Jefferson Parish Sheriff Joe Lopinto has fired a sergeant who failed a polygraph test after he ordered deputies not to break into the home of a Marrero woman they heard screaming inside her residence days before her lifeless body was found in New Orleans East.
Lopinto said he disagreed with the decision by the sergeant, Christopher Gai, who determined deputies lacked probable cause to enter the Third Avenue residence Oct. 25 despite hearing screams and spotting a woman peering through the curtains inside the house.
But the sheriff said Gai was fired because he showed signs of deception during a polygraph exam he was given during an administrative investigation into the 911 call.
That inquiry — and a related murder investigation — could determine whether Jefferson deputies missed an opportunity to save the life of 63-year-old Patricia Davis, whose family believes she was killed in Marrero and later dumped near Interstate 10 and Michoud Boulevard in New Orleans.
"Would I have made a different decision (at the scene)? I would have," Lopinto said in an interview Tuesday.
"We can always look back and second-guess those actions," the sheriff added. "He made a decision that some people would agree with and some wouldn't agree with."
Davis' death has stumped investigators since a group of workers found her naked body Oct. 31. There were no signs of trauma to her corpse, and the Orleans Parish Coroner's Office has not yet determined the cause of death, pending toxicology test results.
Beau Tidwell, a New Orleans Police Department spokesman, said all indications point to Davis' death as having occurred in Jefferson Parish. The NOPD's Homicide Division has turned the investigation and all evidence over to the Jefferson Sheriff's Office.
Davis' family members have expressed frustration at the lack of answers. They said Davis had no friends in the Michoud area and would have had no reason to go there on her own.
In interviews, they questioned the decision by Jefferson deputies to leave Davis' home despite signs that she was in duress.
"To me, it's a lack of common sense or laziness, like they didn't want to be bothered with just another domestic dispute," said Davis' son, Nigel Davis.
Patricia Davis' niece, Dr. Stacie Peck, of Houston, said in a telephone interview that Davis' screams were so loud her neighbors could hear them.
"My concern is that there was a distress call and the police didn't intervene," Peck said.
Lopinto stopped short of describing the 911 call as a domestic disturbance. He said deputies responded to a "911 hang-up" that authorities triangulated to Davis' home.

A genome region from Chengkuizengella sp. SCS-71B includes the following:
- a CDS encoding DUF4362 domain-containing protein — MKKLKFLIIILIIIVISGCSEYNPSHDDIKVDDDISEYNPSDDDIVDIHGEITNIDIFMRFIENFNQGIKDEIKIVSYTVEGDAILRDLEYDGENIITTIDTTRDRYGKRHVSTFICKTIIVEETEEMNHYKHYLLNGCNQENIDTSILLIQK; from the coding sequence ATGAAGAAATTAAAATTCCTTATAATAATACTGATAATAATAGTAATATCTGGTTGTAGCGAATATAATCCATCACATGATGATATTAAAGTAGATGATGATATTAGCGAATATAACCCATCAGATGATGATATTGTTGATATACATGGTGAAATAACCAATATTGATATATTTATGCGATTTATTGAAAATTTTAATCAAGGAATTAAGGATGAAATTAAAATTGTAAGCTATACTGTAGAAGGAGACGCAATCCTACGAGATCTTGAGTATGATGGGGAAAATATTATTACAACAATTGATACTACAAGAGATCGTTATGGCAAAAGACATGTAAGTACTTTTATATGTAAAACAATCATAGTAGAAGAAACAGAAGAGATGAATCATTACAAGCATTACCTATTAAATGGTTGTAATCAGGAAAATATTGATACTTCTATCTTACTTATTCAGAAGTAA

Sheriff's Office records show deputies had been dispatched to "a call for service reporting a woman crying to 911 operator on a disconnected cellphone."
"Dispatch advised units that (the) caller called back and whispered the address of 6104 Third Ave.," according to a Sheriff's Office report, referring to Davis' home.
At some point, the arriving deputies spotted a woman inside the home who "opened the curtain and closed it again," the report says. "She appeared on the other side of the house and opened the curtain to the other side of the residence and closed it again, disappearing into the house. Deputies then heard a scream in the house."
The report says deputies knocked on the door and windows repeatedly but didn't receive a response.
The deputies then contacted Gai, the sergeant, and asked how they should proceed. Gai told them they lacked the requisite probable cause or warrant to enter the residence, Lopinto said. The deputies could have called for a SWAT team to enter the home but were told to stand down.
Lopinto said he was "concerned" by that decision but added that it was a split-second determination.
"We can always look at the end result and second-guess what procedure was done," he said. "There isn't a policy in place to cover every situation out there."
Lopinto declined to elaborate on Gai's firing. "I'm not going to tell you what he lied about," the sheriff said. "When the investigation is complete, I'm happy to disclose everything."
Lopinto said investigators also are reviewing previous calls for service at Davis' residence, but he would not elaborate on them.
While he said homicide investigators are now working the case doggedly, Davis' son, Nigel, said the circumstances of his mother's death have haunted him.
He said his family hasn't been able to view Patricia Davis' body because of how badly decomposed it was when it was found. That, he said, has deprived his family of the closure received by most people who are grieving the death of a loved one.
Patricia Davis was disabled by back problems after retiring from a career in nursing. She was cared for by her son, Nigel Davis' brother, who according to authorities has been questioned about his mother's death and who recently received psychiatric treatment after attempting suicide. Relatives and authorities have declined to identify him.
"She was looking forward to just seeing her family grow, and now she's been cheated out of that," Nigel Davis said. "She was looking forward to seeing me get married, my nephews growing into the adults they were going to be."
"And that's not going to happen now."